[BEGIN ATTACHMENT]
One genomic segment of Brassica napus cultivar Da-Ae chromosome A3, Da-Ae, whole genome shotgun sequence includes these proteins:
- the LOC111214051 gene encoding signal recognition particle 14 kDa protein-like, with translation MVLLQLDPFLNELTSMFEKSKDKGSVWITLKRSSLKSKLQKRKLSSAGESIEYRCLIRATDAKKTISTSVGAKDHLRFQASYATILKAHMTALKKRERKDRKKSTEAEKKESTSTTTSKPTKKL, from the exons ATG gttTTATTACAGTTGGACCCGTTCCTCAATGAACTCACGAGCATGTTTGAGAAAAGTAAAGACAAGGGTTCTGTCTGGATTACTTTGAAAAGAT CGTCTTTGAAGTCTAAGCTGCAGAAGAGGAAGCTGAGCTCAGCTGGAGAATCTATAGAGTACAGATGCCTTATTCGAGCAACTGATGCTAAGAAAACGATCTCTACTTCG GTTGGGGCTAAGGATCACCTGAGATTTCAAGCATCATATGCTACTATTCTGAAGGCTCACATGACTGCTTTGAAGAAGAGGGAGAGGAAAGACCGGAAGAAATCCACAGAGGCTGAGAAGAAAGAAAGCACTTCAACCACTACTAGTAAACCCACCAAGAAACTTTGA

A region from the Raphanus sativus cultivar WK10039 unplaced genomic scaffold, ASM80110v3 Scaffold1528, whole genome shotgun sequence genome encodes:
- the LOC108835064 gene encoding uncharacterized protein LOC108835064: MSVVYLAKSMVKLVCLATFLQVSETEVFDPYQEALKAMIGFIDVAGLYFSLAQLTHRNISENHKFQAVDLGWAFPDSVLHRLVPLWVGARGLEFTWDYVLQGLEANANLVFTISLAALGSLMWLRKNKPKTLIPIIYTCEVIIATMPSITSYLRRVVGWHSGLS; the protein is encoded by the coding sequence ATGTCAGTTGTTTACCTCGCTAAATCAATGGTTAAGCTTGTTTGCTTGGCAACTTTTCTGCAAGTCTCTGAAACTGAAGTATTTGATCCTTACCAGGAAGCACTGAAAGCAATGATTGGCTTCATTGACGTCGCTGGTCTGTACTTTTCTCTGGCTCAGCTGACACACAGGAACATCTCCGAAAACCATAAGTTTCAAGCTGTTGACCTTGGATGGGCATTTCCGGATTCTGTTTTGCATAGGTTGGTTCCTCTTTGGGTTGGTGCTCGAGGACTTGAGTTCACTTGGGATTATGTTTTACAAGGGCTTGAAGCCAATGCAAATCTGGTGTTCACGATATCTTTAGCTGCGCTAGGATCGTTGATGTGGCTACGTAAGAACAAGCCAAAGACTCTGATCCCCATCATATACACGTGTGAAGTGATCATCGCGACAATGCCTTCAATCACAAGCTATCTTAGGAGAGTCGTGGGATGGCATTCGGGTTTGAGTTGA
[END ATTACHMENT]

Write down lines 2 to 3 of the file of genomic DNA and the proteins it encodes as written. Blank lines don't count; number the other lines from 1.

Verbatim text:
- the LOC111214051 gene encoding signal recognition particle 14 kDa protein-like, with translation MVLLQLDPFLNELTSMFEKSKDKGSVWITLKRSSLKSKLQKRKLSSAGESIEYRCLIRATDAKKTISTSVGAKDHLRFQASYATILKAHMTALKKRERKDRKKSTEAEKKESTSTTTSKPTKKL, from the exons ATG gttTTATTACAGTTGGACCCGTTCCTCAATGAACTCACGAGCATGTTTGAGAAAAGTAAAGACAAGGGTTCTGTCTGGATTACTTTGAAAAGAT CGTCTTTGAAGTCTAAGCTGCAGAAGAGGAAGCTGAGCTCAGCTGGAGAATCTATAGAGTACAGATGCCTTATTCGAGCAACTGATGCTAAGAAAACGATCTCTACTTCG GTTGGGGCTAAGGATCACCTGAGATTTCAAGCATCATATGCTACTATTCTGAAGGCTCACATGACTGCTTTGAAGAAGAGGGAGAGGAAAGACCGGAAGAAATCCACAGAGGCTGAGAAGAAAGAAAGCACTTCAACCACTACTAGTAAACCCACCAAGAAACTTTGA

A region from the Raphanus sativus cultivar WK10039 unplaced genomic scaffold, ASM80110v3 Scaffold1528, whole genome shotgun sequence genome encodes: